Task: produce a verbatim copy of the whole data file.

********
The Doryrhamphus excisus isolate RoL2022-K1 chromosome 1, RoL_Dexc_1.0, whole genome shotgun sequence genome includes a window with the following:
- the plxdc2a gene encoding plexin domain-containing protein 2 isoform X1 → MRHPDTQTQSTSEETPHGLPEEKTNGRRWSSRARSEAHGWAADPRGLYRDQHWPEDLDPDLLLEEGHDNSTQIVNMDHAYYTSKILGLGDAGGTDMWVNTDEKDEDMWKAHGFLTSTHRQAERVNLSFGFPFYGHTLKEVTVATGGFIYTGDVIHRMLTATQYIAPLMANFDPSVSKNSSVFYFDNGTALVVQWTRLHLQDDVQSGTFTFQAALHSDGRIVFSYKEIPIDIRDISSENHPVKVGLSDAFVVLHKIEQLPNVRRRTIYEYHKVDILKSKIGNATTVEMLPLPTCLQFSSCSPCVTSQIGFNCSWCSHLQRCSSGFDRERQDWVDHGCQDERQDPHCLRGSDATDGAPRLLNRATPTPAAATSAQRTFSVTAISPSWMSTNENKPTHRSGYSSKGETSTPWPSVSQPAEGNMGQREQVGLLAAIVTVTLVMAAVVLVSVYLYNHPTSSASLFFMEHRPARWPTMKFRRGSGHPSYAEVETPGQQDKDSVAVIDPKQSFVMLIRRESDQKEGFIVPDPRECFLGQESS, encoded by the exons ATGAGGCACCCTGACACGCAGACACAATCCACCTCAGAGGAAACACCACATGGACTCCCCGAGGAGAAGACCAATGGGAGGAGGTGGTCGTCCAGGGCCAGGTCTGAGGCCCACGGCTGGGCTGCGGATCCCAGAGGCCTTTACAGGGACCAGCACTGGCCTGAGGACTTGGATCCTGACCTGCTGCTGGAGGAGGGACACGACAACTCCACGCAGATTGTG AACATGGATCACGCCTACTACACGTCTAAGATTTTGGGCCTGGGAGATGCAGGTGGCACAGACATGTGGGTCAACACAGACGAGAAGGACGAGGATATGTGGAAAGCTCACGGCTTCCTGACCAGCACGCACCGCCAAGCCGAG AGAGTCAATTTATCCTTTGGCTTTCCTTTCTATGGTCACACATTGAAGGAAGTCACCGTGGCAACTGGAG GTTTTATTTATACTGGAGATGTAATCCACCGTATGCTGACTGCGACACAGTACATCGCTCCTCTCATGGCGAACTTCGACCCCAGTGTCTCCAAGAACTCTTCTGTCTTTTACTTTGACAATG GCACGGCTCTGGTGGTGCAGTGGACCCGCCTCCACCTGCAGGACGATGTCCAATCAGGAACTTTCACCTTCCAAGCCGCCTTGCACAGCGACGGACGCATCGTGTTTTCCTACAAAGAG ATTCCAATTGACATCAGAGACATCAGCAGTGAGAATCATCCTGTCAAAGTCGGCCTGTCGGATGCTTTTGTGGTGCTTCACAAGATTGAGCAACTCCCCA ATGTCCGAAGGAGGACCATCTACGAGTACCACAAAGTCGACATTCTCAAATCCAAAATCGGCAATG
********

The Doryrhamphus excisus isolate RoL2022-K1 chromosome 1, RoL_Dexc_1.0, whole genome shotgun sequence genome includes a window with the following:
- the plxdc2a gene encoding plexin domain-containing protein 2 isoform X1 → MRHPDTQTQSTSEETPHGLPEEKTNGRRWSSRARSEAHGWAADPRGLYRDQHWPEDLDPDLLLEEGHDNSTQIVNMDHAYYTSKILGLGDAGGTDMWVNTDEKDEDMWKAHGFLTSTHRQAERVNLSFGFPFYGHTLKEVTVATGGFIYTGDVIHRMLTATQYIAPLMANFDPSVSKNSSVFYFDNGTALVVQWTRLHLQDDVQSGTFTFQAALHSDGRIVFSYKEIPIDIRDISSENHPVKVGLSDAFVVLHKIEQLPNVRRRTIYEYHKVDILKSKIGNATTVEMLPLPTCLQFSSCSPCVTSQIGFNCSWCSHLQRCSSGFDRERQDWVDHGCQDERQDPHCLRGSDATDGAPRLLNRATPTPAAATSAQRTFSVTAISPSWMSTNENKPTHRSGYSSKGETSTPWPSVSQPAEGNMGQREQVGLLAAIVTVTLVMAAVVLVSVYLYNHPTSSASLFFMEHRPARWPTMKFRRGSGHPSYAEVETPGQQDKDSVAVIDPKQSFVMLIRRESDQKEGFIVPDPRECFLGQESS, encoded by the exons ATGAGGCACCCTGACACGCAGACACAATCCACCTCAGAGGAAACACCACATGGACTCCCCGAGGAGAAGACCAATGGGAGGAGGTGGTCGTCCAGGGCCAGGTCTGAGGCCCACGGCTGGGCTGCGGATCCCAGAGGCCTTTACAGGGACCAGCACTGGCCTGAGGACTTGGATCCTGACCTGCTGCTGGAGGAGGGACACGACAACTCCACGCAGATTGTG AACATGGATCACGCCTACTACACGTCTAAGATTTTGGGCCTGGGAGATGCAGGTGGCACAGACATGTGGGTCAACACAGACGAGAAGGACGAGGATATGTGGAAAGCTCACGGCTTCCTGACCAGCACGCACCGCCAAGCCGAG AGAGTCAATTTATCCTTTGGCTTTCCTTTCTATGGTCACACATTGAAGGAAGTCACCGTGGCAACTGGAG GTTTTATTTATACTGGAGATGTAATCCACCGTATGCTGACTGCGACACAGTACATCGCTCCTCTCATGGCGAACTTCGACCCCAGTGTCTCCAAGAACTCTTCTGTCTTTTACTTTGACAATG GCACGGCTCTGGTGGTGCAGTGGACCCGCCTCCACCTGCAGGACGATGTCCAATCAGGAACTTTCACCTTCCAAGCCGCCTTGCACAGCGACGGACGCATCGTGTTTTCCTACAAAGAG ATTCCAATTGACATCAGAGACATCAGCAGTGAGAATCATCCTGTCAAAGTCGGCCTGTCGGATGCTTTTGTGGTGCTTCACAAGATTGAGCAACTCCCCA ATGTCCGAAGGAGGACCATCTACGAGTACCACAAAGTCGACATTCTCAAATCCAAAATCGGCAATG